An overview of fire safety for residential landlords

What legislation covers fire safety so that I can check that my properties are compliant with Fire Safety regulations?

This depends on the type of dwelling that you own and who occupies the property. Broadly there are up to 6 pieces of legislation dependent on the type of dwelling and who lives there. However, universally from 01st October 2015 the law in England requires landlords to install smoke alarms on every floor of their property, and test them at the start of every tenancy as well as installing carbon monoxide alarms in rooms with a solid fuel appliance. This is applicable across all property types so please make note of this.

Below are a number of scenarios to look through -

HOUSES

I own a Rented Single Household (family) Occupation - what applies to me?

A. The Smoke and Carbon Monoxide Alarm (England) Regulations 2015

AND if in Selective Licensing Area

B. Licensing Conditions.

I own a Rented Shared house occupied on Joint tenancy by 3 or more persons - what applies to me?

A. The Smoke and Carbon Monoxide Alarm (England) Regulations 2015

B. HMO Management Regulations

C. Licensing Conditions.

I own a Bedsit occupied by 3 or more persons - what applies to me?

A. The Smoke and Carbon Monoxide Alarm (England) Regulations 2015

B. Fire Safety Order 2005

C. HMO Management Regulations

AND if requiring a Mandatory or Additional Licence

D. Licensing Conditions.

FLATS

Below are a number of scenarios if you own flats in purpose built blocks , converted buildings or individual self contained flats.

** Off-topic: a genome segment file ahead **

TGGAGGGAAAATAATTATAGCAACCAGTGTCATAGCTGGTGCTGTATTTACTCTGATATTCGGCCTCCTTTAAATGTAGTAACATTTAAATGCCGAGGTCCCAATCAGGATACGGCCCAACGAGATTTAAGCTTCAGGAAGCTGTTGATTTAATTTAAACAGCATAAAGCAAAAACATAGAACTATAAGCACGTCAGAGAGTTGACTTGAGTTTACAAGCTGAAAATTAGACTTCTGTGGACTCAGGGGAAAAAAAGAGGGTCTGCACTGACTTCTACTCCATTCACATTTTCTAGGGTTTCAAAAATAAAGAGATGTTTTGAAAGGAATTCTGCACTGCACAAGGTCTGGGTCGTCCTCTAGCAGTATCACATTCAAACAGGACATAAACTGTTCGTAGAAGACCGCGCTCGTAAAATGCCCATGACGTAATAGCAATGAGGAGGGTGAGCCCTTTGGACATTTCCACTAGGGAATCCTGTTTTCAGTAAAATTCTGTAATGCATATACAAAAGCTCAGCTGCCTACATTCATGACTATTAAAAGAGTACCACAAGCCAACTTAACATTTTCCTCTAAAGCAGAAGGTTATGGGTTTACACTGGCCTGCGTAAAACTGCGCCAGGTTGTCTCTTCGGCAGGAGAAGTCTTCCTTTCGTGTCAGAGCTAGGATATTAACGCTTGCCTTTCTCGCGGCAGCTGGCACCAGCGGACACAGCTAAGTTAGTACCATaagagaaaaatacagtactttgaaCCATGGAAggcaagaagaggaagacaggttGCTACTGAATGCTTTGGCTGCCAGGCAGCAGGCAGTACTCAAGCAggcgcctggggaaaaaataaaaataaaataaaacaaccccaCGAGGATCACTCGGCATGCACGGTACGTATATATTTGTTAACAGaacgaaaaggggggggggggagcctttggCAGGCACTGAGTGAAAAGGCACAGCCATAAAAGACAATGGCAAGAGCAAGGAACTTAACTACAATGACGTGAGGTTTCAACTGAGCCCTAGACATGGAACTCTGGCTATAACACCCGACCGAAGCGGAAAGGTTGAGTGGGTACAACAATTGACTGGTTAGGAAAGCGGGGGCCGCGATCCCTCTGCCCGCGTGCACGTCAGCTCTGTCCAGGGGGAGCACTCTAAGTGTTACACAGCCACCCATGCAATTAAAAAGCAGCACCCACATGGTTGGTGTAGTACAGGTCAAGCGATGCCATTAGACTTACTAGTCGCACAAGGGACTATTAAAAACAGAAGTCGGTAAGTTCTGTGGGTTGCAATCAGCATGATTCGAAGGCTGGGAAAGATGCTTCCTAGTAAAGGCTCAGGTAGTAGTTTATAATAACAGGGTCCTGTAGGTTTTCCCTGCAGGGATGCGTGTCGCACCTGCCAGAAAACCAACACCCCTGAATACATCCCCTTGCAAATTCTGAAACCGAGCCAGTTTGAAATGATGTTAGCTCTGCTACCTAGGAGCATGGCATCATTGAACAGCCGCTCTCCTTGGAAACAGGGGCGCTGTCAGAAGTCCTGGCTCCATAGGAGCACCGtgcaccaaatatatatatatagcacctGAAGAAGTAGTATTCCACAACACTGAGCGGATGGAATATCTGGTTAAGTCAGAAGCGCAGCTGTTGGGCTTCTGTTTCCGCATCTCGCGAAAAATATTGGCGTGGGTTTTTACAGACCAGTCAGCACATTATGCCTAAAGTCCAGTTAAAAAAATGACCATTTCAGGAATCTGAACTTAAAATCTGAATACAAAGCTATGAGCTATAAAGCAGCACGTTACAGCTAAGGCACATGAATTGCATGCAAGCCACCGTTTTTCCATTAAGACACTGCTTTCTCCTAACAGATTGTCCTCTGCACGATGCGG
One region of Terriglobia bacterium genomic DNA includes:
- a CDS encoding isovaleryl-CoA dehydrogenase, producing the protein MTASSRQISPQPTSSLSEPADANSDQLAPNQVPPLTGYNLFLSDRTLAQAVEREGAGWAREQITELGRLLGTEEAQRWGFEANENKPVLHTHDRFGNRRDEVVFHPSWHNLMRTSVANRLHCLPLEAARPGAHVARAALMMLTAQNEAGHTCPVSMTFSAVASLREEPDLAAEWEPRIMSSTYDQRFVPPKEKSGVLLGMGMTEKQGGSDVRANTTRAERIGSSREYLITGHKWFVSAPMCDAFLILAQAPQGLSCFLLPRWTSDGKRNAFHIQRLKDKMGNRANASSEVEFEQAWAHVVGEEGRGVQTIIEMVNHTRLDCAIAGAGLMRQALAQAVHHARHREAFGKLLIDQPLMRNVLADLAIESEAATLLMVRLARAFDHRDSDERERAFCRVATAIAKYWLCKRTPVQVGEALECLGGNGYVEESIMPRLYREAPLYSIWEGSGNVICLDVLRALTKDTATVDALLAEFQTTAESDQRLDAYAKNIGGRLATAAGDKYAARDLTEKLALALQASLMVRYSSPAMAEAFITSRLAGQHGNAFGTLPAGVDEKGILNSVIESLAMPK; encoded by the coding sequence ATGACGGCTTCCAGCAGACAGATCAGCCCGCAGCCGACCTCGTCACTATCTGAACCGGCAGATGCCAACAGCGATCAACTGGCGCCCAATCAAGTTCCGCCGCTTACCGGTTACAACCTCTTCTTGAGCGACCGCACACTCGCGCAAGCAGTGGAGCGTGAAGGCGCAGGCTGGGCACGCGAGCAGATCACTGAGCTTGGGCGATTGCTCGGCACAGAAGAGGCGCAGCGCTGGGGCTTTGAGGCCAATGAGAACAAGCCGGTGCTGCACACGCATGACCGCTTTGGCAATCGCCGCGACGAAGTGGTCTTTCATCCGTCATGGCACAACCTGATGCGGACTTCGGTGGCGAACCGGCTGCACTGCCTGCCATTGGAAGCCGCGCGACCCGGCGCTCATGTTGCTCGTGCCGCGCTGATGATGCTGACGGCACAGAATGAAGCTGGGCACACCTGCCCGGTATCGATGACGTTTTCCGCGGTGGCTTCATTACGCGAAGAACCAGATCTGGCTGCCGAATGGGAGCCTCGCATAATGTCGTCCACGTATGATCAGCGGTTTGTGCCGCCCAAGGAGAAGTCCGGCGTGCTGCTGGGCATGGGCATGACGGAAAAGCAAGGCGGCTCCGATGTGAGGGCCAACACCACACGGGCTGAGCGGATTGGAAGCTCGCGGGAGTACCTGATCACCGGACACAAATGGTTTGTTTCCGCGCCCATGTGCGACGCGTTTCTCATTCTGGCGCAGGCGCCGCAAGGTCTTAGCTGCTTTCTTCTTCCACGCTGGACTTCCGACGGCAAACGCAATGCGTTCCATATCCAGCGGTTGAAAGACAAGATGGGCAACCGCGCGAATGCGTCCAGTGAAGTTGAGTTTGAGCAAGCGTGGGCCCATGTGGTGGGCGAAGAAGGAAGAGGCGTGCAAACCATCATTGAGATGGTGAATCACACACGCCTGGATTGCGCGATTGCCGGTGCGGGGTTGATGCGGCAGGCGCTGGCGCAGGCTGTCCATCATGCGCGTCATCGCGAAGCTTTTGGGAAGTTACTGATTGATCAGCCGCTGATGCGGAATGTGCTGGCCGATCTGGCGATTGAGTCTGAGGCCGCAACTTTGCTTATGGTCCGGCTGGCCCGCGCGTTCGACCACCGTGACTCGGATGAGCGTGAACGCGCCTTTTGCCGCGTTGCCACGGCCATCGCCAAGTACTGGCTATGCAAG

The Regulatory Reform (Fire Safety) Order 2005 requires a fire risk assessment to be carried out in blocks of flats or a building containing common parts of two or more dwellings. The duty is on the "responsible person" who will generally be the person responsible for managing the common parts. This can include the freeholder, a Right to Manage Company, a Residents Management Company and also managing agents contracted to act on behalf of any of the above.

You need to be sure whether you are the leaseholder or freeholder. The responsibility for the "common parts" fire safety is either the freeholder or landlord who has responsibility for that part of the premises. You must establish this so you are clear in your mind what is your responsibility.

If you are a leaseholder then please so ensure that you are compliant with any improvements that the freeholder may request to improve fire safety.

Generally the fire service are responsible for enforcement of fire safety in communal areas of blocks of flats and enforcement of fire risk assessments being carried out correctly.

Common Parts

Purpose Built Blocks

A. Fire Safety Order 2005 - Fire Risk Assessment needed

The responsible person for the "common parts" fire safety is either the freeholder or landlord who has responsibility for that part of the premises.